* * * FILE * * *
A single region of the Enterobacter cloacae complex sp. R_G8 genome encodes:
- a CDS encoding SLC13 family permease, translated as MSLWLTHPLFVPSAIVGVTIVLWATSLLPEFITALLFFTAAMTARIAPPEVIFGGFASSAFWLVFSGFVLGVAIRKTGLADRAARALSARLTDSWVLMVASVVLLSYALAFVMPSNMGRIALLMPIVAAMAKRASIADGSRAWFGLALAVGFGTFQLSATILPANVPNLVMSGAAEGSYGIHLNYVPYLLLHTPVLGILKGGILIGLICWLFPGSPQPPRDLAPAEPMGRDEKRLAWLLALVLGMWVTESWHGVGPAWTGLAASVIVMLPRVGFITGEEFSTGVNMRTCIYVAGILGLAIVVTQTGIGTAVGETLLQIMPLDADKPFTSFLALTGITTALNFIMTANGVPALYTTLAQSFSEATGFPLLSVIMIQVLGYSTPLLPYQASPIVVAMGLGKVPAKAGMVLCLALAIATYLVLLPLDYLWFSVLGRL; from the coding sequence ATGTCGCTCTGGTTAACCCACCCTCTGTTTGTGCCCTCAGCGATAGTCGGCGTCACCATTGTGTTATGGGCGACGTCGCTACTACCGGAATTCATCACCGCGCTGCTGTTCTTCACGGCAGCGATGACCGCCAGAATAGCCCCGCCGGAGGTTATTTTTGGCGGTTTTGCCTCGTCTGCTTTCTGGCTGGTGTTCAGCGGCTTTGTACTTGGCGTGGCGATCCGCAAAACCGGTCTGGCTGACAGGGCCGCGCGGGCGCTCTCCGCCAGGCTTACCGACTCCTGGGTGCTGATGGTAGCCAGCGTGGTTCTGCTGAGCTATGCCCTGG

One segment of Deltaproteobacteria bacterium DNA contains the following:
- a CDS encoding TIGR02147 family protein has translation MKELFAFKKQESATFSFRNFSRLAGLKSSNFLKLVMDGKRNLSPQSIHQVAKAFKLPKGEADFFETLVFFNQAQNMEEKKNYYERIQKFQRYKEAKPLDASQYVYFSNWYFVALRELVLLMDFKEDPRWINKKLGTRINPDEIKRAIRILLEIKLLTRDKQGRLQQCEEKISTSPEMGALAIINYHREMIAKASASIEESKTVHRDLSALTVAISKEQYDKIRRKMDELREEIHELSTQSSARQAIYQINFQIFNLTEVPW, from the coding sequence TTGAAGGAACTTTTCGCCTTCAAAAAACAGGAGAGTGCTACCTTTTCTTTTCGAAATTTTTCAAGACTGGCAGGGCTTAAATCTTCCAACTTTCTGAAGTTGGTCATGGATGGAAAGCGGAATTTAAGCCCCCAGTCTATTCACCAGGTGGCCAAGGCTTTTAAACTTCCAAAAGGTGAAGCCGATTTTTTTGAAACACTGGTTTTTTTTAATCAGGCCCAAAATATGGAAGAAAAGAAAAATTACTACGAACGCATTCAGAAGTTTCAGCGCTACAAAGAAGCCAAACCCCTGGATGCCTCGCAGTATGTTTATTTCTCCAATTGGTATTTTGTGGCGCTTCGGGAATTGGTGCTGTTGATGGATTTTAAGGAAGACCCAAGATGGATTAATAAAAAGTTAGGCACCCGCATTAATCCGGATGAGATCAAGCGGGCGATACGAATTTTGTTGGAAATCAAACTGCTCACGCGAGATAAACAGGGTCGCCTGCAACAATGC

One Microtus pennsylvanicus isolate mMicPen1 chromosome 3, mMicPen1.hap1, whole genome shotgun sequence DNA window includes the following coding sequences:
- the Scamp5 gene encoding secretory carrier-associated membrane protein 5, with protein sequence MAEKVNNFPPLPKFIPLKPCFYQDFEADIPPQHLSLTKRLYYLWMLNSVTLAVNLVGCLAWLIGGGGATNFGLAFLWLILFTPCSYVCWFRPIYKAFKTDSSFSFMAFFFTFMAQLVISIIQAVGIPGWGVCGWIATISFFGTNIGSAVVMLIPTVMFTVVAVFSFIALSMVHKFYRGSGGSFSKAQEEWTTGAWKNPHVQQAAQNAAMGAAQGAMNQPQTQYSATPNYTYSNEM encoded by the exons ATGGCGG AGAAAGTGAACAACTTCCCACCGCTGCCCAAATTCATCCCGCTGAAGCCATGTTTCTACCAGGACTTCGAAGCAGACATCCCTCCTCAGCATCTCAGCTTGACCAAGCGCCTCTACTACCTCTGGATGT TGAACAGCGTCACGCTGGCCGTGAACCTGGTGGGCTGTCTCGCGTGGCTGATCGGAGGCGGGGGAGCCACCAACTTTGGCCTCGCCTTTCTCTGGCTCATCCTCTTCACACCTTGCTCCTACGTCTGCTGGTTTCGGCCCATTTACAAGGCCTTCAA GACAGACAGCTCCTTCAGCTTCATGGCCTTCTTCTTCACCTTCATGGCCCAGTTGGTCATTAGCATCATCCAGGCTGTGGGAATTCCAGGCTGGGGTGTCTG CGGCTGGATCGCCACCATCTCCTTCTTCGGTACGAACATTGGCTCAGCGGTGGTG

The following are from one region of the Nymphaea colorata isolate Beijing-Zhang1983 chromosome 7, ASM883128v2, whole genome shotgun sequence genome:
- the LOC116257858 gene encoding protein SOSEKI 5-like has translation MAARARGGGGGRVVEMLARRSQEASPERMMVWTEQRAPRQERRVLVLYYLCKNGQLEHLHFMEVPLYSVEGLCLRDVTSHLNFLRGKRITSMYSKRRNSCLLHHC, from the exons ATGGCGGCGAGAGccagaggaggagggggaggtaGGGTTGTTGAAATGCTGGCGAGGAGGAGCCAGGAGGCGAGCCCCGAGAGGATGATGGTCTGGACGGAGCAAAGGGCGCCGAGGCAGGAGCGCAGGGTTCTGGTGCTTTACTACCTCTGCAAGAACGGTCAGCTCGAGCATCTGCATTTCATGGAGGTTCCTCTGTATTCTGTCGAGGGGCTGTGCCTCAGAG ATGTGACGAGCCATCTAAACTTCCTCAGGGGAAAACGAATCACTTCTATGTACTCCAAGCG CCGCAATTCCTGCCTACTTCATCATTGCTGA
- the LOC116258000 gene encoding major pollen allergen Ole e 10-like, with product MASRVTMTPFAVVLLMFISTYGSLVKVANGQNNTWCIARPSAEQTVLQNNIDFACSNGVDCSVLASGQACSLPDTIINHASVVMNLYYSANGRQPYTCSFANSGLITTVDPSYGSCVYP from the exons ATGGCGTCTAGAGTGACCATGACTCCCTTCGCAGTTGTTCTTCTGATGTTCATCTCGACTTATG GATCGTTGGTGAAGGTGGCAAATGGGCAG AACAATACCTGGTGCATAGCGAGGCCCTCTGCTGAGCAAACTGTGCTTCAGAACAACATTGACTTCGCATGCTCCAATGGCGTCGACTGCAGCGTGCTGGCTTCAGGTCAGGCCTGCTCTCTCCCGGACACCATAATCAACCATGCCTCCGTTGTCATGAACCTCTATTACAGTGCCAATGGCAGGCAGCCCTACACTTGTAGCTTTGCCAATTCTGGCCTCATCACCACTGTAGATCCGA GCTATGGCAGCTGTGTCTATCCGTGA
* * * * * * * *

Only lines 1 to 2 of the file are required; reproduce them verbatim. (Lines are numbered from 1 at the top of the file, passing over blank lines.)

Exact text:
A single region of the Enterobacter cloacae complex sp. R_G8 genome encodes:
- a CDS encoding SLC13 family permease, translated as MSLWLTHPLFVPSAIVGVTIVLWATSLLPEFITALLFFTAAMTARIAPPEVIFGGFASSAFWLVFSGFVLGVAIRKTGLADRAARALSARLTDSWVLMVASVVLLSYALAFVMPSNMGRIALLMPIVAAMAKRASIADGSRAWFGLALAVGFGTFQLSATILPANVPNLVMSGAAEGSYGIHLNYVPYLLLHTPVLGILKGGILIGLICWLFPGSPQPPRDLAPAEPMGRDEKRLAWLLALVLGMWVTESWHGVGPAWTGLAASVIVMLPRVGFITGEEFSTGVNMRTCIYVAGILGLAIVVTQTGIGTAVGETLLQIMPLDADKPFTSFLALTGITTALNFIMTANGVPALYTTLAQSFSEATGFPLLSVIMIQVLGYSTPLLPYQASPIVVAMGLGKVPAKAGMVLCLALAIATYLVLLPLDYLWFSVLGRL; from the coding sequence ATGTCGCTCTGGTTAACCCACCCTCTGTTTGTGCCCTCAGCGATAGTCGGCGTCACCATTGTGTTATGGGCGACGTCGCTACTACCGGAATTCATCACCGCGCTGCTGTTCTTCACGGCAGCGATGACCGCCAGAATAGCCCCGCCGGAGGTTATTTTTGGCGGTTTTGCCTCGTCTGCTTTCTGGCTGGTGTTCAGCGGCTTTGTACTTGGCGTGGCGATCCGCAAAACCGGTCTGGCTGACAGGGCCGCGCGGGCGCTCTCCGCCAGGCTTACCGACTCCTGGGTGCTGATGGTAGCCAGCGTGGTTCTGCTGAGCTATGCCCTGG